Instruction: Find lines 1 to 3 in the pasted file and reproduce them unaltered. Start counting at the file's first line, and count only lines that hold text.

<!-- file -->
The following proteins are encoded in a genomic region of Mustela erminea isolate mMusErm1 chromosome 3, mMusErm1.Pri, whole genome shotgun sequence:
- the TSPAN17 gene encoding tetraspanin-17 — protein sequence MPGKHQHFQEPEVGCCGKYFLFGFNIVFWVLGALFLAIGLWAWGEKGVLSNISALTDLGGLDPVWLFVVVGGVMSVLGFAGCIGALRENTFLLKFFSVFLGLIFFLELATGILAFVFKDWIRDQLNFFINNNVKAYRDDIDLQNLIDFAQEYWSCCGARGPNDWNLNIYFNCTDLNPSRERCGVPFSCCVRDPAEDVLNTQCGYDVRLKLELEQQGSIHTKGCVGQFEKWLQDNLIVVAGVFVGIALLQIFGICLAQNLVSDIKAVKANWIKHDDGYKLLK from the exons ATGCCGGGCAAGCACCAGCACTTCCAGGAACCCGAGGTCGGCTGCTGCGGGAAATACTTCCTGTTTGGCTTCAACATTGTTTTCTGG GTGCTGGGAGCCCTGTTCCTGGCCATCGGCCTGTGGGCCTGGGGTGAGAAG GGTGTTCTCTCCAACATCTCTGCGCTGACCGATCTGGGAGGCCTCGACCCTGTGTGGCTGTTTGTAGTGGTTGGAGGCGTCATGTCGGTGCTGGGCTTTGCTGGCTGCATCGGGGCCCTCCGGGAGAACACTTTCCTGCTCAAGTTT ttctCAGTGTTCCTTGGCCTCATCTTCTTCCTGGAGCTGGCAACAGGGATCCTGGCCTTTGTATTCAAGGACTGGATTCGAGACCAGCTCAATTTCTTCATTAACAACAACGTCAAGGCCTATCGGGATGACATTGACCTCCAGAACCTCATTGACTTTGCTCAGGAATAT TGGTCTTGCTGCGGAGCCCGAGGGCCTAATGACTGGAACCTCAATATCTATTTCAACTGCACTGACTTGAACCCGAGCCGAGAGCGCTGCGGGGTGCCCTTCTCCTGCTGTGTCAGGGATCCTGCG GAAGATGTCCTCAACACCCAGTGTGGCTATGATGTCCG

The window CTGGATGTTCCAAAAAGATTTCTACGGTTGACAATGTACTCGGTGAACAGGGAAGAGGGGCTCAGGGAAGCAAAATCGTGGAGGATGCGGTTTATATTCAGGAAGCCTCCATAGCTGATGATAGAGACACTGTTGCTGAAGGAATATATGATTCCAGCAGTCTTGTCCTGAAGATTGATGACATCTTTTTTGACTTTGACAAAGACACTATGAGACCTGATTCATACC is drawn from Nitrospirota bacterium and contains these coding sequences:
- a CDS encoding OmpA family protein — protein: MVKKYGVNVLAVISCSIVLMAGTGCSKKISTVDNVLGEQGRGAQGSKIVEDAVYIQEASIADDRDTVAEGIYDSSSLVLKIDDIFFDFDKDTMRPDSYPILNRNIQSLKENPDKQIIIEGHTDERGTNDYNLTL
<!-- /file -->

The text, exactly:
The following proteins are encoded in a genomic region of Mustela erminea isolate mMusErm1 chromosome 3, mMusErm1.Pri, whole genome shotgun sequence:
- the TSPAN17 gene encoding tetraspanin-17 — protein sequence MPGKHQHFQEPEVGCCGKYFLFGFNIVFWVLGALFLAIGLWAWGEKGVLSNISALTDLGGLDPVWLFVVVGGVMSVLGFAGCIGALRENTFLLKFFSVFLGLIFFLELATGILAFVFKDWIRDQLNFFINNNVKAYRDDIDLQNLIDFAQEYWSCCGARGPNDWNLNIYFNCTDLNPSRERCGVPFSCCVRDPAEDVLNTQCGYDVRLKLELEQQGSIHTKGCVGQFEKWLQDNLIVVAGVFVGIALLQIFGICLAQNLVSDIKAVKANWIKHDDGYKLLK from the exons ATGCCGGGCAAGCACCAGCACTTCCAGGAACCCGAGGTCGGCTGCTGCGGGAAATACTTCCTGTTTGGCTTCAACATTGTTTTCTGG GTGCTGGGAGCCCTGTTCCTGGCCATCGGCCTGTGGGCCTGGGGTGAGAAG GGTGTTCTCTCCAACATCTCTGCGCTGACCGATCTGGGAGGCCTCGACCCTGTGTGGCTGTTTGTAGTGGTTGGAGGCGTCATGTCGGTGCTGGGCTTTGCTGGCTGCATCGGGGCCCTCCGGGAGAACACTTTCCTGCTCAAGTTT ttctCAGTGTTCCTTGGCCTCATCTTCTTCCTGGAGCTGGCAACAGGGATCCTGGCCTTTGTATTCAAGGACTGGATTCGAGACCAGCTCAATTTCTTCATTAACAACAACGTCAAGGCCTATCGGGATGACATTGACCTCCAGAACCTCATTGACTTTGCTCAGGAATAT TGGTCTTGCTGCGGAGCCCGAGGGCCTAATGACTGGAACCTCAATATCTATTTCAACTGCACTGACTTGAACCCGAGCCGAGAGCGCTGCGGGGTGCCCTTCTCCTGCTGTGTCAGGGATCCTGCG GAAGATGTCCTCAACACCCAGTGTGGCTATGATGTCCG

The window CTGGATGTTCCAAAAAGATTTCTACGGTTGACAATGTACTCGGTGAACAGGGAAGAGGGGCTCAGGGAAGCAAAATCGTGGAGGATGCGGTTTATATTCAGGAAGCCTCCATAGCTGATGATAGAGACACTGTTGCTGAAGGAATATATGATTCCAGCAGTCTTGTCCTGAAGATTGATGACATCTTTTTTGACTTTGACAAAGACACTATGAGACCTGATTCATACC is drawn from Nitrospirota bacterium and contains these coding sequences: